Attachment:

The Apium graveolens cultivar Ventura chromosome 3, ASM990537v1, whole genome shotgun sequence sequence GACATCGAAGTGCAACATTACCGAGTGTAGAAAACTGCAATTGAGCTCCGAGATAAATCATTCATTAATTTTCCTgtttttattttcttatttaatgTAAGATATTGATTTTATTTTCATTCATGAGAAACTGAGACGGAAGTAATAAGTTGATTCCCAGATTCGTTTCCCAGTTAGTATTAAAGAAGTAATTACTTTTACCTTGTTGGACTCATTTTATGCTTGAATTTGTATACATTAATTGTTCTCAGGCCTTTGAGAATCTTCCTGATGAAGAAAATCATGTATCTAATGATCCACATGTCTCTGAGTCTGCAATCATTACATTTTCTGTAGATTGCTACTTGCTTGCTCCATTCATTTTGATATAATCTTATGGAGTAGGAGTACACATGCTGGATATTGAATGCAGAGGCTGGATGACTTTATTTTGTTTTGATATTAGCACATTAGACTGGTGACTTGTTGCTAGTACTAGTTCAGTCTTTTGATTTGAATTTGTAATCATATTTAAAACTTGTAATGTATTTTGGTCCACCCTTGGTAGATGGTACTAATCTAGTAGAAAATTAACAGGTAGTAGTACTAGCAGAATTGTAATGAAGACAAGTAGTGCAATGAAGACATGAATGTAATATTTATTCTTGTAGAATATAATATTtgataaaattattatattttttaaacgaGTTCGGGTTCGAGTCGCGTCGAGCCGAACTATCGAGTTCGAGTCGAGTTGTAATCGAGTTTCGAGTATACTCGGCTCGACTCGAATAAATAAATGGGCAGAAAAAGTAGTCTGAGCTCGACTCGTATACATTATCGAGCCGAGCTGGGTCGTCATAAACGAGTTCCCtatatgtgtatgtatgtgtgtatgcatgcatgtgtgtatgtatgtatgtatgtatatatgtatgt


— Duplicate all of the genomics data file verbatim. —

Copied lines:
The Apium graveolens cultivar Ventura chromosome 3, ASM990537v1, whole genome shotgun sequence sequence GACATCGAAGTGCAACATTACCGAGTGTAGAAAACTGCAATTGAGCTCCGAGATAAATCATTCATTAATTTTCCTgtttttattttcttatttaatgTAAGATATTGATTTTATTTTCATTCATGAGAAACTGAGACGGAAGTAATAAGTTGATTCCCAGATTCGTTTCCCAGTTAGTATTAAAGAAGTAATTACTTTTACCTTGTTGGACTCATTTTATGCTTGAATTTGTATACATTAATTGTTCTCAGGCCTTTGAGAATCTTCCTGATGAAGAAAATCATGTATCTAATGATCCACATGTCTCTGAGTCTGCAATCATTACATTTTCTGTAGATTGCTACTTGCTTGCTCCATTCATTTTGATATAATCTTATGGAGTAGGAGTACACATGCTGGATATTGAATGCAGAGGCTGGATGACTTTATTTTGTTTTGATATTAGCACATTAGACTGGTGACTTGTTGCTAGTACTAGTTCAGTCTTTTGATTTGAATTTGTAATCATATTTAAAACTTGTAATGTATTTTGGTCCACCCTTGGTAGATGGTACTAATCTAGTAGAAAATTAACAGGTAGTAGTACTAGCAGAATTGTAATGAAGACAAGTAGTGCAATGAAGACATGAATGTAATATTTATTCTTGTAGAATATAATATTtgataaaattattatattttttaaacgaGTTCGGGTTCGAGTCGCGTCGAGCCGAACTATCGAGTTCGAGTCGAGTTGTAATCGAGTTTCGAGTATACTCGGCTCGACTCGAATAAATAAATGGGCAGAAAAAGTAGTCTGAGCTCGACTCGTATACATTATCGAGCCGAGCTGGGTCGTCATAAACGAGTTCCCtatatgtgtatgtatgtgtgtatgcatgcatgtgtgtatgtatgtatgtatgtatatatgtatgt